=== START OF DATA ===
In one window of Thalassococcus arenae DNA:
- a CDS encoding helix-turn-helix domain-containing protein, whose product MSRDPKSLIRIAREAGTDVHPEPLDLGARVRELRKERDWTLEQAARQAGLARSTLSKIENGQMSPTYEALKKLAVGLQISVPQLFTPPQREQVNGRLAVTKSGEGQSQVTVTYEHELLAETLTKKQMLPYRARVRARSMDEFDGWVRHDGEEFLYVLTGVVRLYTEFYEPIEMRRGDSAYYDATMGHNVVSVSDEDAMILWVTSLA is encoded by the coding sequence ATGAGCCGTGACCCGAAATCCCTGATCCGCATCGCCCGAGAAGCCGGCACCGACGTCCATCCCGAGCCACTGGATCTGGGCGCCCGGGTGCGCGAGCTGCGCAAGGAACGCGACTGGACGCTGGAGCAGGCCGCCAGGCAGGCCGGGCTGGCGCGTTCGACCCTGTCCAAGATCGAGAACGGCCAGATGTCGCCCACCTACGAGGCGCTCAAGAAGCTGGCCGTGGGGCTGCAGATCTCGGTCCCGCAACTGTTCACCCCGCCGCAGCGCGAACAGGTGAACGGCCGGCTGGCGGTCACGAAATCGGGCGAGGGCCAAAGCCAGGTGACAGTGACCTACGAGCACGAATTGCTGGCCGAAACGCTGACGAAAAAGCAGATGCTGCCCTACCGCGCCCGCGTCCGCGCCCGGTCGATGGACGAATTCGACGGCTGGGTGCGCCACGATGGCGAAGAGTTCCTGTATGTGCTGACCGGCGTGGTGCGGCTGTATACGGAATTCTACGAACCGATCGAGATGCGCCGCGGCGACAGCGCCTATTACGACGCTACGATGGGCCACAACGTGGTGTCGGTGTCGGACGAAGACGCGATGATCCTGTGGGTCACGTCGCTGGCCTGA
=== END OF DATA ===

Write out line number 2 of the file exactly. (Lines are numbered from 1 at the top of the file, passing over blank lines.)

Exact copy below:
- a CDS encoding helix-turn-helix domain-containing protein, whose product MSRDPKSLIRIAREAGTDVHPEPLDLGARVRELRKERDWTLEQAARQAGLARSTLSKIENGQMSPTYEALKKLAVGLQISVPQLFTPPQREQVNGRLAVTKSGEGQSQVTVTYEHELLAETLTKKQMLPYRARVRARSMDEFDGWVRHDGEEFLYVLTGVVRLYTEFYEPIEMRRGDSAYYDATMGHNVVSVSDEDAMILWVTSLA is encoded by the coding sequence ATGAGCCGTGACCCGAAATCCCTGATCCGCATCGCCCGAGAAGCCGGCACCGACGTCCATCCCGAGCCACTGGATCTGGGCGCCCGGGTGCGCGAGCTGCGCAAGGAACGCGACTGGACGCTGGAGCAGGCCGCCAGGCAGGCCGGGCTGGCGCGTTCGACCCTGTCCAAGATCGAGAACGGCCAGATGTCGCCCACCTACGAGGCGCTCAAGAAGCTGGCCGTGGGGCTGCAGATCTCGGTCCCGCAACTGTTCACCCCGCCGCAGCGCGAACAGGTGAACGGCCGGCTGGCGGTCACGAAATCGGGCGAGGGCCAAAGCCAGGTGACAGTGACCTACGAGCACGAATTGCTGGCCGAAACGCTGACGAAAAAGCAGATGCTGCCCTACCGCGCCCGCGTCCGCGCCCGGTCGATGGACGAATTCGACGGCTGGGTGCGCCACGATGGCGAAGAGTTCCTGTATGTGCTGACCGGCGTGGTGCGGCTGTATACGGAATTCTACGAACCGATCGAGATGCGCCGCGGCGACAGCGCCTATTACGACGCTACGATGGGCCACAACGTGGTGTCGGTGTCGGACGAAGACGCGATGATCCTGTGGGTCACGTCGCTGGCCTGA